If you said "Site" or "Site Collection", go to the back of the class, you weenie! You are the sort of developer who made me bitter and twisted!  The answer is of course, the Web Application scope!

Web.config is the configuration file for an ASP.NET web application. A web application can host one or more site collections. Do not assume that just because you are a site collection administrator, that you have administrative access to the web application hosting your site collection!

If you set the scope of this feature at the site collection level, you are basically allowing a site collection administrator to make a change that affects all other site collections in the web application. Uh – does the site collection administrator have access to other site collections? Probably not, so why the hell would you allow them to perform a task that impacts on site collections they have no access to? You don’t – it breaks the security model.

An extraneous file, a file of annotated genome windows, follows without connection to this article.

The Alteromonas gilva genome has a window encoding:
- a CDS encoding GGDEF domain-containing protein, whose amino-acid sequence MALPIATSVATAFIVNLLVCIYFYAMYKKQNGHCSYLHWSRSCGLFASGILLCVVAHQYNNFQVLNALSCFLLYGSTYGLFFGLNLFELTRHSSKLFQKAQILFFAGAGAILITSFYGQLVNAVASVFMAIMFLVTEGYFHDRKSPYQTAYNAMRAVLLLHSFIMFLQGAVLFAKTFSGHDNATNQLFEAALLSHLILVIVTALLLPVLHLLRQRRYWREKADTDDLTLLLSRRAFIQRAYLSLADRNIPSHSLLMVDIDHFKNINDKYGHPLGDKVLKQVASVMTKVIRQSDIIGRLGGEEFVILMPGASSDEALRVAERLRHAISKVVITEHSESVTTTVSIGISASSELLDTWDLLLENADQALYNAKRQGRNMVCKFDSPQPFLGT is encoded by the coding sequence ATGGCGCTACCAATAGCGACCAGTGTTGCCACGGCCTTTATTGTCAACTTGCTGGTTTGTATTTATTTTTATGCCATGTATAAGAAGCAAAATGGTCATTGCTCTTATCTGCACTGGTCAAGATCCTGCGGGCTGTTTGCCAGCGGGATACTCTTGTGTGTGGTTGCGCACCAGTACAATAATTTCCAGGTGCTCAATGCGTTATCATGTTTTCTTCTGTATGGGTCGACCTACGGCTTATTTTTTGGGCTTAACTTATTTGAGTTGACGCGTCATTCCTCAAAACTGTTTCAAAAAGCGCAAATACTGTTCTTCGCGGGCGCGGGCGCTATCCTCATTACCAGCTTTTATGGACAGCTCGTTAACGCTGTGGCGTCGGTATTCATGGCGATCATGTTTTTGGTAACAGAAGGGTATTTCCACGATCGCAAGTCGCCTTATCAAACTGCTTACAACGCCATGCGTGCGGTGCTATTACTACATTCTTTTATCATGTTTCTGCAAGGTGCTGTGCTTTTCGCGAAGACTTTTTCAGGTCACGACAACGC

On your dev box, this will likely work fine, because your likely running everything as administrator anyway (double weenie!), but I suspect that in production it probably will break unless your IT guys have poorly configured your farm (triple weenies).

What a weenie filled world we live in…

Anyway, Ted Pattison is definitely not a weenie. He has blogged on this topic also and has shown in suitable detail, how to write a web application scoped feature (nice blog BTW Ted you’re definite blogroll material).

I’m going to lift one image from Ted’s blog, just to show you where web application features are enabled. You may have guessed already, that since we shouldn’t do this at a site collection administrator level, that it is done in SharePoint Central Administration by a user who has farm-level permissions or permissions for the target Web Application. (Best to stick with a farm administrator in general, I believe).